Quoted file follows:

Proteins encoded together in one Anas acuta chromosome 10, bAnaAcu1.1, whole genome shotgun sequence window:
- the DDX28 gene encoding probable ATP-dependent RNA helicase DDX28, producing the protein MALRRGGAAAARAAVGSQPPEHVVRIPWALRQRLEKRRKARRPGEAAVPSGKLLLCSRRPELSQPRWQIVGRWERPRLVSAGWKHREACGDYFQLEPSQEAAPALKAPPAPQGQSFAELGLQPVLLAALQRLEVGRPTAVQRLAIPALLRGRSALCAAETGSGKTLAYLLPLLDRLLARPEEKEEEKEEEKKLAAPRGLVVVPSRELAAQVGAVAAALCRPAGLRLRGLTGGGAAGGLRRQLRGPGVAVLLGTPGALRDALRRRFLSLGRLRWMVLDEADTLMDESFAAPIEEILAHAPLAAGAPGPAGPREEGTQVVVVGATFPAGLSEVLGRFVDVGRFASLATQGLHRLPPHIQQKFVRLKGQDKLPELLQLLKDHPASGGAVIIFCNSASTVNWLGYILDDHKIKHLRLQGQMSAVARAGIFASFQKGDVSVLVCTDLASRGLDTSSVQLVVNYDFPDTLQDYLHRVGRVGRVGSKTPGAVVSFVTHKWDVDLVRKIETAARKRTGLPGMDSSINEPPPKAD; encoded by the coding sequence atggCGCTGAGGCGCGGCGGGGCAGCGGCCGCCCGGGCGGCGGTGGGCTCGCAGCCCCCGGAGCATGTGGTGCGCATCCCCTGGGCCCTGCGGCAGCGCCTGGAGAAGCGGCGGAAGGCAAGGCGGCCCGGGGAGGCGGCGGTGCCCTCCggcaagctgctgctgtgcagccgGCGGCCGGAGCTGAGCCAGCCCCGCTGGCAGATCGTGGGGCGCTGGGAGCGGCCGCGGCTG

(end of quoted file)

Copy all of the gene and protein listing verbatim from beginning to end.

Proteins encoded together in one Anas acuta chromosome 10, bAnaAcu1.1, whole genome shotgun sequence window:
- the DDX28 gene encoding probable ATP-dependent RNA helicase DDX28, producing the protein MALRRGGAAAARAAVGSQPPEHVVRIPWALRQRLEKRRKARRPGEAAVPSGKLLLCSRRPELSQPRWQIVGRWERPRLVSAGWKHREACGDYFQLEPSQEAAPALKAPPAPQGQSFAELGLQPVLLAALQRLEVGRPTAVQRLAIPALLRGRSALCAAETGSGKTLAYLLPLLDRLLARPEEKEEEKEEEKKLAAPRGLVVVPSRELAAQVGAVAAALCRPAGLRLRGLTGGGAAGGLRRQLRGPGVAVLLGTPGALRDALRRRFLSLGRLRWMVLDEADTLMDESFAAPIEEILAHAPLAAGAPGPAGPREEGTQVVVVGATFPAGLSEVLGRFVDVGRFASLATQGLHRLPPHIQQKFVRLKGQDKLPELLQLLKDHPASGGAVIIFCNSASTVNWLGYILDDHKIKHLRLQGQMSAVARAGIFASFQKGDVSVLVCTDLASRGLDTSSVQLVVNYDFPDTLQDYLHRVGRVGRVGSKTPGAVVSFVTHKWDVDLVRKIETAARKRTGLPGMDSSINEPPPKAD; encoded by the coding sequence atggCGCTGAGGCGCGGCGGGGCAGCGGCCGCCCGGGCGGCGGTGGGCTCGCAGCCCCCGGAGCATGTGGTGCGCATCCCCTGGGCCCTGCGGCAGCGCCTGGAGAAGCGGCGGAAGGCAAGGCGGCCCGGGGAGGCGGCGGTGCCCTCCggcaagctgctgctgtgcagccgGCGGCCGGAGCTGAGCCAGCCCCGCTGGCAGATCGTGGGGCGCTGGGAGCGGCCGCGGCTG